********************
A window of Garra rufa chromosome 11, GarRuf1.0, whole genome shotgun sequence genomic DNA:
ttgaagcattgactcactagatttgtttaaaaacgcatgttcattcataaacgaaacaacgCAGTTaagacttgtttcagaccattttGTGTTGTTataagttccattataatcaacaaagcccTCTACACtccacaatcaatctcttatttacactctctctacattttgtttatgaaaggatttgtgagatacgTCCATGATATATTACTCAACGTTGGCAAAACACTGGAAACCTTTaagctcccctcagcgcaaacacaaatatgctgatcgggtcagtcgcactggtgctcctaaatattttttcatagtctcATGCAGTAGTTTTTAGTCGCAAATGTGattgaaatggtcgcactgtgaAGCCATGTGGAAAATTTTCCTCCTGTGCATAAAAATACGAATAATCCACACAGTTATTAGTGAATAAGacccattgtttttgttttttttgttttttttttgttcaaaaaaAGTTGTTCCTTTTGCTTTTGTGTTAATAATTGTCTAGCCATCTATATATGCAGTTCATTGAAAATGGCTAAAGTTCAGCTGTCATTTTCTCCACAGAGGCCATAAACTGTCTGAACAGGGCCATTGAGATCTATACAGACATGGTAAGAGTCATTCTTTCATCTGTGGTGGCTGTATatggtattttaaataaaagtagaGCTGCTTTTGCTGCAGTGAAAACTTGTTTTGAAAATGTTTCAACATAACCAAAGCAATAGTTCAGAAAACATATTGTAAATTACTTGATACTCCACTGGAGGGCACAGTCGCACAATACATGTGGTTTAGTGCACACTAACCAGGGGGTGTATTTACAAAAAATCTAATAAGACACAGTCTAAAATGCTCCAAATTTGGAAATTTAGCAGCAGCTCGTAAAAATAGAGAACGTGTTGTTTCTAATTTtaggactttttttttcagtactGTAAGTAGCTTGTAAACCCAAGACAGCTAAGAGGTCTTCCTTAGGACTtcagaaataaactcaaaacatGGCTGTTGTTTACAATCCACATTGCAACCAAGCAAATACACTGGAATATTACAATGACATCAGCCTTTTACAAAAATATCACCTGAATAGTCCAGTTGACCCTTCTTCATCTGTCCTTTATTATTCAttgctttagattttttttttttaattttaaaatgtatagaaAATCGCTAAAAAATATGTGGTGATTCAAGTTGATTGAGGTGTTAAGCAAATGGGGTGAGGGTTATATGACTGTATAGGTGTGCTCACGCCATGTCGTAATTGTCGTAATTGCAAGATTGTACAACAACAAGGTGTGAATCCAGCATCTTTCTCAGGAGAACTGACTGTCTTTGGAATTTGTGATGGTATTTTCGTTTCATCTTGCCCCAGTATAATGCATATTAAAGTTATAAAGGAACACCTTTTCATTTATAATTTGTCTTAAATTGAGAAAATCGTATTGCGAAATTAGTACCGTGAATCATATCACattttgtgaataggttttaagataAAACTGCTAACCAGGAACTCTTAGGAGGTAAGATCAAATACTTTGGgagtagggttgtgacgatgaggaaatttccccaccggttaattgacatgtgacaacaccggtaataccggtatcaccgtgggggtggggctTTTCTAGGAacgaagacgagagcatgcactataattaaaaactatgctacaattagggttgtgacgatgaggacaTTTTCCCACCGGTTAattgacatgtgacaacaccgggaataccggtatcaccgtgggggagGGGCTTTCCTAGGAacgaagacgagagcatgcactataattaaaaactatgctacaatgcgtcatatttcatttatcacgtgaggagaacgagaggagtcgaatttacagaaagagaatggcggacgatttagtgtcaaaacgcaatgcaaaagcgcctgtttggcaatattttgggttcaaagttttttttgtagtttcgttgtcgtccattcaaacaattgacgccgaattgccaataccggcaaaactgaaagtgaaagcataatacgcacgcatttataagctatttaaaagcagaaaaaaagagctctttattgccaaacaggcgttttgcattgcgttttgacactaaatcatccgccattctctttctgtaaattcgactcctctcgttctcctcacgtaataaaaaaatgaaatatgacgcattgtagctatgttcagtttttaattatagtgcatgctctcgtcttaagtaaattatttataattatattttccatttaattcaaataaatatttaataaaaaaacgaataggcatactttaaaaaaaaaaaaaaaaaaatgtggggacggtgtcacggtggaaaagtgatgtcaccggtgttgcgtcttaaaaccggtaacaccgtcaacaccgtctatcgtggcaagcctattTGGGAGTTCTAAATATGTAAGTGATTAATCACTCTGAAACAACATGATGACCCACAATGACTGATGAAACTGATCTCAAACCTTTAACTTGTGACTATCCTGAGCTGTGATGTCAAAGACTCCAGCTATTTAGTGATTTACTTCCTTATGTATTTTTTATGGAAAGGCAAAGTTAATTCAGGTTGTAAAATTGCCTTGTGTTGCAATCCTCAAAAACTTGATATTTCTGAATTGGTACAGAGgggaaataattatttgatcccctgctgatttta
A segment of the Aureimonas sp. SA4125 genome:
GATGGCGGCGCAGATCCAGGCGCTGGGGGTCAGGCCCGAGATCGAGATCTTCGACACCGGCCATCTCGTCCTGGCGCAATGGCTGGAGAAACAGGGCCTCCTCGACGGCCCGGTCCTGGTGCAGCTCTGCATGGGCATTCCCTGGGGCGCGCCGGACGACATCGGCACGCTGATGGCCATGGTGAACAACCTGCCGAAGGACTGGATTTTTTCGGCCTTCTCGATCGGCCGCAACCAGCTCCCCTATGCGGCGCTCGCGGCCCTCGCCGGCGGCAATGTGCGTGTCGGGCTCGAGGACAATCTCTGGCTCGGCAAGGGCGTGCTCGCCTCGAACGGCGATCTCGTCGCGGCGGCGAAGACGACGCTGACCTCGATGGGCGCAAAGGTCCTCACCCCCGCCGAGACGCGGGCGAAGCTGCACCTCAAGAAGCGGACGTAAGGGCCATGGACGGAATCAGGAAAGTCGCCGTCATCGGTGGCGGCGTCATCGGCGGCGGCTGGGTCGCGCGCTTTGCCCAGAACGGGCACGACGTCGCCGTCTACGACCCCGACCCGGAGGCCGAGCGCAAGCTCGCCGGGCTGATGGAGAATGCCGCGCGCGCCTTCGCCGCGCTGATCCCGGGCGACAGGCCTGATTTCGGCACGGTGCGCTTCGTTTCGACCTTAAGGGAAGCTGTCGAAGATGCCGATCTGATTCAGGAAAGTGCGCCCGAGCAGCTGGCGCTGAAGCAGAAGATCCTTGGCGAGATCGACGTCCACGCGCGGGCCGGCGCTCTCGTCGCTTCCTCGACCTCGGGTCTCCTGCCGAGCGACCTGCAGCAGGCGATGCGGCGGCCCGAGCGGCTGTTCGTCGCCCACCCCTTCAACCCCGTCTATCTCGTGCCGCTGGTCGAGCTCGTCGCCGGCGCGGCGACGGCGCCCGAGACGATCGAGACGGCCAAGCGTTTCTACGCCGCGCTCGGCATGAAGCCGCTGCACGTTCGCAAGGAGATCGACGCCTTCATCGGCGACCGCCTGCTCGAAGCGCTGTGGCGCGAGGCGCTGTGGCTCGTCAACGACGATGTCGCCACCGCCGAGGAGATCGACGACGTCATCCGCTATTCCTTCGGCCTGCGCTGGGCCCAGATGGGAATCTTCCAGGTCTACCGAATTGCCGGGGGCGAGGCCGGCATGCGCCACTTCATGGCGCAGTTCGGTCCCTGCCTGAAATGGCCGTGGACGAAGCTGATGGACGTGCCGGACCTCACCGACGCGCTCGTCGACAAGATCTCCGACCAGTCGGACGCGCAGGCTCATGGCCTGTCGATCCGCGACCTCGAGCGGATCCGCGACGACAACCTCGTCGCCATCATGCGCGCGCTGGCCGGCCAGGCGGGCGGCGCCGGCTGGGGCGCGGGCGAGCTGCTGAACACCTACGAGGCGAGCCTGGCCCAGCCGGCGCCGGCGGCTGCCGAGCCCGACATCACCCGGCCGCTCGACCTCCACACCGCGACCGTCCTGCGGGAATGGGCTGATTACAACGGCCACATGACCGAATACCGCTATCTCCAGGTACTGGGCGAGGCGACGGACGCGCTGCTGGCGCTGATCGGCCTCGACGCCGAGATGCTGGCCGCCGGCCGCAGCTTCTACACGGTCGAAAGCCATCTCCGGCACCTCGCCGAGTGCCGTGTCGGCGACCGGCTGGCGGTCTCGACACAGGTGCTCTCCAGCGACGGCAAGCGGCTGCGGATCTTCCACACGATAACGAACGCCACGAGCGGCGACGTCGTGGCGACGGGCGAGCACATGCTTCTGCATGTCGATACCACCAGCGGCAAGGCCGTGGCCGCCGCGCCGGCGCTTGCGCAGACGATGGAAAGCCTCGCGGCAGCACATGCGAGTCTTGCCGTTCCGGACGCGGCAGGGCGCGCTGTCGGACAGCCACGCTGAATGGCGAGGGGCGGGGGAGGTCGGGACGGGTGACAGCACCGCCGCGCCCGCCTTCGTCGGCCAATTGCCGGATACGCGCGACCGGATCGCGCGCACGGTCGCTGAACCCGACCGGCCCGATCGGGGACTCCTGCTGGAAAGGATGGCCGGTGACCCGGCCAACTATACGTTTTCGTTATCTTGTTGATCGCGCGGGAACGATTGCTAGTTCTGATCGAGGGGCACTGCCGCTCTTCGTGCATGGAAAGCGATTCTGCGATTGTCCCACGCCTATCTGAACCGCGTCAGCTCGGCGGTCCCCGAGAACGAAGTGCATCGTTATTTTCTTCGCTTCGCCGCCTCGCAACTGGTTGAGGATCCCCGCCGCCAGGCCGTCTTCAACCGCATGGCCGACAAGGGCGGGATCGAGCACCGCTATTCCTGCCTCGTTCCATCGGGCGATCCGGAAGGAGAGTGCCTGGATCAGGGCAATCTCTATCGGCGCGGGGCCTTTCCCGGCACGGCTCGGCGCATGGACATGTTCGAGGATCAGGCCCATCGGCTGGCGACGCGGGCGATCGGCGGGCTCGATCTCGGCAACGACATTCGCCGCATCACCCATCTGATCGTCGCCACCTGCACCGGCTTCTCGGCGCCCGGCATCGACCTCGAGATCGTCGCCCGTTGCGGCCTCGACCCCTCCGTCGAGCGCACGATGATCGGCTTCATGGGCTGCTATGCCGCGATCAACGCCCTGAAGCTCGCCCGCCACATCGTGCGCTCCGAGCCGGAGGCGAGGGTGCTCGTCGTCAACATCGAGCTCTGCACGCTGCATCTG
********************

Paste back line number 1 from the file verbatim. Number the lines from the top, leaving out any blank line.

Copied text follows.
A window of Garra rufa chromosome 11, GarRuf1.0, whole genome shotgun sequence genomic DNA: